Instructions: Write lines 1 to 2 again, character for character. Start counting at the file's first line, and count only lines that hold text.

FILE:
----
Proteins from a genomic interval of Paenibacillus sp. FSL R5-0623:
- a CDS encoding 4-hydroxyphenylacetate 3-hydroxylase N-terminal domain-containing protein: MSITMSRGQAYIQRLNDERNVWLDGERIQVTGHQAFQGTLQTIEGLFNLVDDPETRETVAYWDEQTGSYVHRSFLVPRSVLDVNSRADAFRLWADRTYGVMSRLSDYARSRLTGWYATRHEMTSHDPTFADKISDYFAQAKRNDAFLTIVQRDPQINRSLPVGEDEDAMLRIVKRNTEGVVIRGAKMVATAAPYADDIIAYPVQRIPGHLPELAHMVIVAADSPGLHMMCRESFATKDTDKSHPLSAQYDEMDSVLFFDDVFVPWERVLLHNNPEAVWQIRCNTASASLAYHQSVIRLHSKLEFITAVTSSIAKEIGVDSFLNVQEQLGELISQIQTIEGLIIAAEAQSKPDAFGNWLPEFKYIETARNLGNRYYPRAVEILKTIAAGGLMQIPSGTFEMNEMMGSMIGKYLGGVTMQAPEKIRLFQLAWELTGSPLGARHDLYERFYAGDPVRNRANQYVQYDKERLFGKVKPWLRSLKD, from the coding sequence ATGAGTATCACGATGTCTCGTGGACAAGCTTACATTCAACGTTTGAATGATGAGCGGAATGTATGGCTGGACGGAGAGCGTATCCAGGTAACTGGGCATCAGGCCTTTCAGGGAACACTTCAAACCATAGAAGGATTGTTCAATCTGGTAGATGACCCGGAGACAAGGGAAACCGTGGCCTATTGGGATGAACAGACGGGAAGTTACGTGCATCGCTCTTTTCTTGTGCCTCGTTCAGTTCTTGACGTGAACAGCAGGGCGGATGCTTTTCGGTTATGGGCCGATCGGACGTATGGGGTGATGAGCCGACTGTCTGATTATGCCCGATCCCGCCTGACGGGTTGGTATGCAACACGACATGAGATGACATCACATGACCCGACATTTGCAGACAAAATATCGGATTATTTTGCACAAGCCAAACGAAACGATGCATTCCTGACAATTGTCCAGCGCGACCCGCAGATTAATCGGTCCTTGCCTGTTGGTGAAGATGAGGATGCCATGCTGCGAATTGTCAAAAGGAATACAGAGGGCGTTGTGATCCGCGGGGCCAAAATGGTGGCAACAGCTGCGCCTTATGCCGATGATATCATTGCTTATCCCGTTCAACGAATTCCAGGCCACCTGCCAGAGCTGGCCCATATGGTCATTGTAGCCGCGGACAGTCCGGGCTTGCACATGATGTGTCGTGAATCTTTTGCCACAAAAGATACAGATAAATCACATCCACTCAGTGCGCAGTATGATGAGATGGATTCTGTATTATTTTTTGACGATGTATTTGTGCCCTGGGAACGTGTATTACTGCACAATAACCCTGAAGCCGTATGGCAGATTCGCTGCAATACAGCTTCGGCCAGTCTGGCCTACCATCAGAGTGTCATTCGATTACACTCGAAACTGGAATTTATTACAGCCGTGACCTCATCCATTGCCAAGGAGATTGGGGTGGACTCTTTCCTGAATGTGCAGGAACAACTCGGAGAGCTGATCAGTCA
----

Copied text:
Proteins from a genomic interval of Paenibacillus sp. FSL R5-0623:
- a CDS encoding 4-hydroxyphenylacetate 3-hydroxylase N-terminal domain-containing protein: MSITMSRGQAYIQRLNDERNVWLDGERIQVTGHQAFQGTLQTIEGLFNLVDDPETRETVAYWDEQTGSYVHRSFLVPRSVLDVNSRADAFRLWADRTYGVMSRLSDYARSRLTGWYATRHEMTSHDPTFADKISDYFAQAKRNDAFLTIVQRDPQINRSLPVGEDEDAMLRIVKRNTEGVVIRGAKMVATAAPYADDIIAYPVQRIPGHLPELAHMVIVAADSPGLHMMCRESFATKDTDKSHPLSAQYDEMDSVLFFDDVFVPWERVLLHNNPEAVWQIRCNTASASLAYHQSVIRLHSKLEFITAVTSSIAKEIGVDSFLNVQEQLGELISQIQTIEGLIIAAEAQSKPDAFGNWLPEFKYIETARNLGNRYYPRAVEILKTIAAGGLMQIPSGTFEMNEMMGSMIGKYLGGVTMQAPEKIRLFQLAWELTGSPLGARHDLYERFYAGDPVRNRANQYVQYDKERLFGKVKPWLRSLKD, from the coding sequence ATGAGTATCACGATGTCTCGTGGACAAGCTTACATTCAACGTTTGAATGATGAGCGGAATGTATGGCTGGACGGAGAGCGTATCCAGGTAACTGGGCATCAGGCCTTTCAGGGAACACTTCAAACCATAGAAGGATTGTTCAATCTGGTAGATGACCCGGAGACAAGGGAAACCGTGGCCTATTGGGATGAACAGACGGGAAGTTACGTGCATCGCTCTTTTCTTGTGCCTCGTTCAGTTCTTGACGTGAACAGCAGGGCGGATGCTTTTCGGTTATGGGCCGATCGGACGTATGGGGTGATGAGCCGACTGTCTGATTATGCCCGATCCCGCCTGACGGGTTGGTATGCAACACGACATGAGATGACATCACATGACCCGACATTTGCAGACAAAATATCGGATTATTTTGCACAAGCCAAACGAAACGATGCATTCCTGACAATTGTCCAGCGCGACCCGCAGATTAATCGGTCCTTGCCTGTTGGTGAAGATGAGGATGCCATGCTGCGAATTGTCAAAAGGAATACAGAGGGCGTTGTGATCCGCGGGGCCAAAATGGTGGCAACAGCTGCGCCTTATGCCGATGATATCATTGCTTATCCCGTTCAACGAATTCCAGGCCACCTGCCAGAGCTGGCCCATATGGTCATTGTAGCCGCGGACAGTCCGGGCTTGCACATGATGTGTCGTGAATCTTTTGCCACAAAAGATACAGATAAATCACATCCACTCAGTGCGCAGTATGATGAGATGGATTCTGTATTATTTTTTGACGATGTATTTGTGCCCTGGGAACGTGTATTACTGCACAATAACCCTGAAGCCGTATGGCAGATTCGCTGCAATACAGCTTCGGCCAGTCTGGCCTACCATCAGAGTGTCATTCGATTACACTCGAAACTGGAATTTATTACAGCCGTGACCTCATCCATTGCCAAGGAGATTGGGGTGGACTCTTTCCTGAATGTGCAGGAACAACTCGGAGAGCTGATCAGTCA